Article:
Mar 012013
 
Handwritten memories can be saved

Digital Memory?

Do handwritten memories have a place in the digital world? Of course they do! Writing your memories down by hand can be even more therapeutic than typing them. Plus, handwritten memories are apt to be particularly valued by loved ones; we all love seeing the handwriting of people we love.

Comfortable in the digital world?

If you’re reading this in blog format, you’re probably a computer user. However, there are generations of people with tons of memories that should be preserved who aren’t comfortable with the digital age. You probably know and love one.

In fact, individual comfort levels with the digital devices vary greatly. Teens and tweens, for example, view computers, smart phones, and social networking as a completely intuitive way of relating to the world. Others, like me, are tech savvy, but regard such devices as tools, much like the telephone. We use them because they connect us and help us get our work done. People who were introduced to computers at an advanced age often are less at ease with them, using them almost grudgingly, out of necessity or to keep up. Still others shun them.

Your—or your loved one’s—”computer friendliness” is important to consider when deciding whether they want to “go digital” or whether they prefer to start capturing handwritten memories.

handwritten memories or typed memories

Do you type like this or do you “hunt and peck”? Is hand writing faster than typing?

If you’re not sure, ask a couple of basic questions. (You can ask them to yourself or to your loved one if you’re encouraging them to document their memories.) Are word-processing programs your most efficient way of putting words to paper? Do you like the convenience of editing, sorting, cutting, and pasting? Do you find paperless files easier to organize? Do you have a readily available (working) laptop, tablet, or computer? (This one can be a deal breaker.)

If the answers were more along the lines of “Perish the thought!” or if the questions themselves filled you or your loved one with distaste, remember that digital media isn’t necessary in order to write. It’s simply an option. People write best when they’re comfortable with their tools.

Start Preserving your Handwritten Memories

Journals-for-handwriting

I love seeing my mother’s handwriting–it draws me into her travel journals.

If you love the feel of pen and paper, there is no need to go high tech. Find a notebook or attractive journal and just get started. Handwritten words are getting to be more and more of a treasure. In fact, the handwriting of a loved one can evoke strong emotions and facilitate connections. If you write legibly, your family will almost certainly enjoy, even treasure, seeing your hand. The “if,” however, is critical; you must write legibly.

This is a lesson my family learned the hard way. My grandmother’s handwriting was beyond illegible. In fact, her handwriting—the term itself is perhaps generous—was self-taught and looked more like a toddler’s imitation of cursive. If not for my mother’s ability to decipher and her determination to record my grandmother’s writings for the rest of us, my Grandma’s whole “Treasure Chest” might have been lost to us.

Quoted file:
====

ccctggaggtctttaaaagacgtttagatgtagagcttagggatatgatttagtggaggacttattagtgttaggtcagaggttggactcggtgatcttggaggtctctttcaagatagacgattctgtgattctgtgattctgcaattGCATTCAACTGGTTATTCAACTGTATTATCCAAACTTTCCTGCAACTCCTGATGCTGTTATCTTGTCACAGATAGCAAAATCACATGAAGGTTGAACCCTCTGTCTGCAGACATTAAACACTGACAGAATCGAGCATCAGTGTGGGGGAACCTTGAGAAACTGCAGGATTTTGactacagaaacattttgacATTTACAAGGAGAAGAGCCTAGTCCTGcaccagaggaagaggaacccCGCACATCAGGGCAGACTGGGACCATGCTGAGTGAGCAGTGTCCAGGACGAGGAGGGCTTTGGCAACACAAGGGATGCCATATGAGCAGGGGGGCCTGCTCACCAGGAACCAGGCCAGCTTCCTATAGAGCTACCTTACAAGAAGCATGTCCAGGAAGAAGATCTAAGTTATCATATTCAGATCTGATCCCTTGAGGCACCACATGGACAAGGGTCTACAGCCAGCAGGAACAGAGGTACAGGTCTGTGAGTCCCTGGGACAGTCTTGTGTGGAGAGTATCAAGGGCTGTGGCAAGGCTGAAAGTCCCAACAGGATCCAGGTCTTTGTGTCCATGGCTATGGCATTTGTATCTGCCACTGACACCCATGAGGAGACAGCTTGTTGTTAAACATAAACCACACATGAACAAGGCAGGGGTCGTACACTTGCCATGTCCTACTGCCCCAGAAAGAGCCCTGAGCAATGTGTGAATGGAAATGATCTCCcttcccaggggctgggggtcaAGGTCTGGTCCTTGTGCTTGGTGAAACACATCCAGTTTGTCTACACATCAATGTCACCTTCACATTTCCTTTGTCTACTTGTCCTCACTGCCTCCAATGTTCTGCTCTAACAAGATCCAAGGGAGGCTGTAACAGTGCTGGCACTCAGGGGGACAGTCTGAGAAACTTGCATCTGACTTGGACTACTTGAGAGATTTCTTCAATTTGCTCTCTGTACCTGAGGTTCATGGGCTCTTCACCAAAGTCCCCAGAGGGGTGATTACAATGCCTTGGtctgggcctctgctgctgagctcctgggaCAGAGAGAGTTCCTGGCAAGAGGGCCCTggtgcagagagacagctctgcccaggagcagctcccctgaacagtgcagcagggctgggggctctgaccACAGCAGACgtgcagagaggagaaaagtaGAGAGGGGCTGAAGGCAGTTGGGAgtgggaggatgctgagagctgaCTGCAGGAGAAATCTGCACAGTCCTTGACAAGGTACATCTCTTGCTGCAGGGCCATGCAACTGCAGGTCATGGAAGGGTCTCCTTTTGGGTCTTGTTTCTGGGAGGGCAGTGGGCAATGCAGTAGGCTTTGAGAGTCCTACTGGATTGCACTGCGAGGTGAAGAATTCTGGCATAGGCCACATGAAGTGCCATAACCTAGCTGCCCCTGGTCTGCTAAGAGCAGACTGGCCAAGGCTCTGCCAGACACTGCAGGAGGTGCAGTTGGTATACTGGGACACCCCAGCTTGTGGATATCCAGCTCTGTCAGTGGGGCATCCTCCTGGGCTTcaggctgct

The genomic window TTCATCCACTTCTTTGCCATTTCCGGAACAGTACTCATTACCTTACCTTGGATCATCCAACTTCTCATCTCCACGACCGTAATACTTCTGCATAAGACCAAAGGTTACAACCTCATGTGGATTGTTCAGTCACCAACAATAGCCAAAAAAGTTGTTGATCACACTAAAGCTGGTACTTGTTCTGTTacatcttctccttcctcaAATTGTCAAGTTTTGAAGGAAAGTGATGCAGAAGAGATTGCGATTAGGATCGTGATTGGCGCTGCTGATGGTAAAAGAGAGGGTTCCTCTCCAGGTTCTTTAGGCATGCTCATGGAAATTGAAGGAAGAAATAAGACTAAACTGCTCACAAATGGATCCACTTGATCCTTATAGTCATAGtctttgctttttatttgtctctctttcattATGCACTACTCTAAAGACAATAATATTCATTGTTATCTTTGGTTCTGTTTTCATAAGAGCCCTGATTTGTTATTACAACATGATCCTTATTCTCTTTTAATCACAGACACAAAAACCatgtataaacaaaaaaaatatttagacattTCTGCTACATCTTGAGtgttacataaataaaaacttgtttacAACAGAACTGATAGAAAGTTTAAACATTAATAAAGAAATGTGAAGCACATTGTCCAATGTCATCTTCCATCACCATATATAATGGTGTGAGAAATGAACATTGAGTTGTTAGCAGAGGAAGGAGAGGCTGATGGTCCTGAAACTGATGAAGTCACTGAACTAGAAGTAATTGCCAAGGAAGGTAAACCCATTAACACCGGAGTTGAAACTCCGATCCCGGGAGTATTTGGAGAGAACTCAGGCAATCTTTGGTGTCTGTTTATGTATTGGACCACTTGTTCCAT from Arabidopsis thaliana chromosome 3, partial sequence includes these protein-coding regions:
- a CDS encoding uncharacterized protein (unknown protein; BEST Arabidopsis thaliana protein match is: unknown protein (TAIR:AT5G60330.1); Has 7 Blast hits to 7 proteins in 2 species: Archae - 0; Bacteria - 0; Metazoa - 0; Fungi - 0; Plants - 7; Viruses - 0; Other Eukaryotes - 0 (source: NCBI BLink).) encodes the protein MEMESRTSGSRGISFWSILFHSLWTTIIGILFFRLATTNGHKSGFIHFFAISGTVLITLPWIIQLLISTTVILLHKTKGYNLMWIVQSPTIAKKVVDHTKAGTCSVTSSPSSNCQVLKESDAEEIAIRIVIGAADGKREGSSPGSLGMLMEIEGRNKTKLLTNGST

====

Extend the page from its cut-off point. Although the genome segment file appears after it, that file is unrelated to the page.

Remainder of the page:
Though my mother typed Grandma’s memories, she annotated many in her own hand. Somehow, my mother’s handwriting embodies her personality. When I look at it, my heart inevitably experiences a tug.

In her Kaizen Journaling Blog, Dolly Garland explains some of the allure and power of handwritten words: “I actually believe that the process of writing by hand makes a difference. It’s slower than you can type, but that means that you are connecting more with your words. I personally find that if I write something down by hand, it makes a far stronger impression on me.” She also stresses that many tech-savvy people simply prefer writing with pen and paper. They feel a stronger connection to their stories that way.

If handwritten memories make a strong impression on the writer, think how meaningful these handwritten memories will be to future generations. Don’t let an aversion to computers and digital technology slow you down. Regardless of whether you want to use pen and paper, typewriter, computer, tablet, or blog, the important thing is to simply write down those stories.

  2 Responses to “Handwritten Memories Matter in the Digital World”

  1. Laura,

    Great post, and a good message. I think even for some of us tech savvy people who love technology (which I do heartily), the allure of handwriting remains. Everything serves a different purpose. Technology has its place, but it does take away a lot of the “personal” which is precisely what handwriting things preserves. So as long as I am capable of writing, my journals will always be hand-written.

    I agree about legibility. I detest having to read illegible things. Feels like such a waste of time, and not to mention an activity full of frustration.

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